Litter controls of microbial community composition and function in forest soils Public Deposited

http://ir.library.oregonstate.edu/concern/graduate_thesis_or_dissertations/b5644v39x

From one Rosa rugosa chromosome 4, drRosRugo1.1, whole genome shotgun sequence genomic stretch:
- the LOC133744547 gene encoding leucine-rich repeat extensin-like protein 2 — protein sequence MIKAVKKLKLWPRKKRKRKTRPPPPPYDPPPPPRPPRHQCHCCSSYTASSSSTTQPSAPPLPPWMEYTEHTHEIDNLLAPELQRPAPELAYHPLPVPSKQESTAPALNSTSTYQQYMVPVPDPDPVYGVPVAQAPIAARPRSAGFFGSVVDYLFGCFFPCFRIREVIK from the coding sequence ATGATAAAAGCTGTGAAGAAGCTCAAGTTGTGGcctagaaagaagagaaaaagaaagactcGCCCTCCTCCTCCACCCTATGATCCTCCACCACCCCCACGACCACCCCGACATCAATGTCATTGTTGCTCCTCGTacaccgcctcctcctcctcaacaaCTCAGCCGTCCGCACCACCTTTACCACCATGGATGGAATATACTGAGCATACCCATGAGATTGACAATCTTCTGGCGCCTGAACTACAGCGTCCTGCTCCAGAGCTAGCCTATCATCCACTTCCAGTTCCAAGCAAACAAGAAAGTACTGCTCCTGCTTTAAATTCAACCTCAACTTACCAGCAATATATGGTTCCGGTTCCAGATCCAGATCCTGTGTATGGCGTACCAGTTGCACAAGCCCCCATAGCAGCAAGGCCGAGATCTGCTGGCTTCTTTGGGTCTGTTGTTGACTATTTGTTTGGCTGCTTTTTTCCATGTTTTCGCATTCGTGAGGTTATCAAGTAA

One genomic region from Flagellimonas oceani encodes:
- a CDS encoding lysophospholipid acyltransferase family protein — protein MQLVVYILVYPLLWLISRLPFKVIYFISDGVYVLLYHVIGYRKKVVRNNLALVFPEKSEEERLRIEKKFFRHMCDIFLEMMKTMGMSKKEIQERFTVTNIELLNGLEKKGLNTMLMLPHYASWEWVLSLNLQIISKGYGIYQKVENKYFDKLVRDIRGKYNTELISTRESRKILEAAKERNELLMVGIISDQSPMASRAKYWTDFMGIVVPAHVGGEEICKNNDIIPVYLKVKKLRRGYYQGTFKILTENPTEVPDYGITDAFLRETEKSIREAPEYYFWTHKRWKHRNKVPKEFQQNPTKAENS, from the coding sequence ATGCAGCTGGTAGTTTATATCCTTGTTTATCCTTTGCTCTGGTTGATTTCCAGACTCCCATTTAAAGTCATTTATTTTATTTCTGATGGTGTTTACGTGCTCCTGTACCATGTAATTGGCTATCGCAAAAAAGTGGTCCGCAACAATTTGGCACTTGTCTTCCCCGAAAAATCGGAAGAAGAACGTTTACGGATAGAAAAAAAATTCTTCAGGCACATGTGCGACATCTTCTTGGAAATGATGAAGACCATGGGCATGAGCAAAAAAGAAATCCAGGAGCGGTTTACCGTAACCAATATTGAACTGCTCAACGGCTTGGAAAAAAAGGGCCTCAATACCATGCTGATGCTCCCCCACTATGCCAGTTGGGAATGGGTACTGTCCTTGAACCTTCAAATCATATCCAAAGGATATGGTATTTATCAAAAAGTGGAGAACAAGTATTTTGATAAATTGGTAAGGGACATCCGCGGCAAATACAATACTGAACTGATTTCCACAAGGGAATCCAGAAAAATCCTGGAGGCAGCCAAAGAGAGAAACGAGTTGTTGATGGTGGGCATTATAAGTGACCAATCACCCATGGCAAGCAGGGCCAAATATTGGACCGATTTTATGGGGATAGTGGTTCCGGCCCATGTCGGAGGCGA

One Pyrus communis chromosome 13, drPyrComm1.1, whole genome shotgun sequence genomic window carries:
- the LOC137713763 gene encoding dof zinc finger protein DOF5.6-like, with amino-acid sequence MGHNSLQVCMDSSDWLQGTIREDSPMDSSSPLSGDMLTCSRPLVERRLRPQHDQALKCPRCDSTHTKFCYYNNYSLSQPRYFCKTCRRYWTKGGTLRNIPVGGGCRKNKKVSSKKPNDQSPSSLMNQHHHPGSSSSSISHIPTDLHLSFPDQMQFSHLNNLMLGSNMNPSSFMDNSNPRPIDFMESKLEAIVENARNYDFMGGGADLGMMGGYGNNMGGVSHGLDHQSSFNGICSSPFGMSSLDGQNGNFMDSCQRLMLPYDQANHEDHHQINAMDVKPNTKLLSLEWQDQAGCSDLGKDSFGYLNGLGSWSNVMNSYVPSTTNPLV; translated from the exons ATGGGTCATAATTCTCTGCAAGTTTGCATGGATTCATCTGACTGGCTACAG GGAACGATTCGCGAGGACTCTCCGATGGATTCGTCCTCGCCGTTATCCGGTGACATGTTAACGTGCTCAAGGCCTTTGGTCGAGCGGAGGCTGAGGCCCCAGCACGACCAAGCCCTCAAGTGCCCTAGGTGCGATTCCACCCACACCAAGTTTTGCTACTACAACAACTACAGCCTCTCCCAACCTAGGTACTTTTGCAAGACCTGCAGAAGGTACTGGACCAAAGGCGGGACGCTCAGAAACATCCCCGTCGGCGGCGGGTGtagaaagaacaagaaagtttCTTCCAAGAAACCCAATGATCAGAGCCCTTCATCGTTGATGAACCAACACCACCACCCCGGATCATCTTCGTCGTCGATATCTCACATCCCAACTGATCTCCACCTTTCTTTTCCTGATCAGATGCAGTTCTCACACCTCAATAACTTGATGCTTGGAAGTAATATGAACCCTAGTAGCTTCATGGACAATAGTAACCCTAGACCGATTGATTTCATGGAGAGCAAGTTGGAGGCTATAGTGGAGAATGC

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  • Most carbon (C) transformations in soil are carried out by a diverse and complex soil microbial community. The size and composition of the soil microbial community is determined by poorly understood interactions between the quantity and chemical composition of plant inputs, as well as climate. Given the metabolic diversity of soil microorganisms and functional overlap among distinct taxonomic groups, changes in microbial community composition do not necessarily lead to changes in microbial community function at the ecosystem scale. The objective of this study was to investigate the effects of long-term manipulations of above- and belowground plant litter inputs to soil on the composition and function of the soil microbial community in forest ecosystems, as part of a larger detritus input and removal treatment experiment. In the first part of my study, soils from three very different forest ecosystems subjected to the same long-term C input manipulations were analyzed using phospholipid fatty acid (PLFA) analysis to determine if there were changes in microbial community composition in response to litter input manipulations. This experiment also allowed me to examine if the observed changes were consistant across the three ecosystems sampled. In all three forest ecosystems, root exclusion led to changes in microbial community structure, whereas wood and litter input additions and exclusion did not change the microbial community composition. The soil without roots had a lower fungal:bacterial ratio; in addition, changes were found in the bacterial community, especially actinomycetes, even after accounting for the potential loss of mycorrhizal fungi due to root exclusion. Seasonal differences in the PLFA profile at one site were greater than any of the treatment differences, with the taxonomic biomarkers responsible for treatment differences varying by sampling date, underlining the importance of seasonal sampling. In the second part of my study soils from an old-growth Douglas-fir (Pseudotsuga menziesii) - western hemlock (Tsuga heterophylla) forest in the Oregon Cascades that has received seven years of either wood addition or root and litter input exclusion were incubated with 50 μg C g^(-1) soil universally 13C-labeled glucose, glutamate, oxalate, and phenol in a 14-day lab incubation. Changes in the rate and mechanism of substrate degradation were examined by following the 13C tracer into microbial respiration, as well as looking at incorporation of 13C into microbial biomass and PLFAs. Utilization of the four added substrates varied in soil of each litter manipulation treatment. Glucose and glutamate respiration rates were similar in soils from all three litter treatments, and were readily incorporated into all PLFA biomarkers. Higher rates of oxalate and phenol respiration were found in the soils with added wood and lower rates in the soils with litter and root exclusion, compared with the control soil. Phenol was utilized primarily by fungi, with little incorporation into any other PLFA biomarkers. The addition of each of the four substrates led to the enhanced degradation of soil organic matter (priming) in soils of all three litter treatments, and was greater following the addition of phenol and oxalate. Of the three litter teatments, priming was greatest in the soils with litter excluded. These results demonstrate that altering plant inputs to soil can lead to changes in microbial utilization of C compounds. In appears that many of the obseved C utilization differences are a result of changes in the size and composition of the fungal community.
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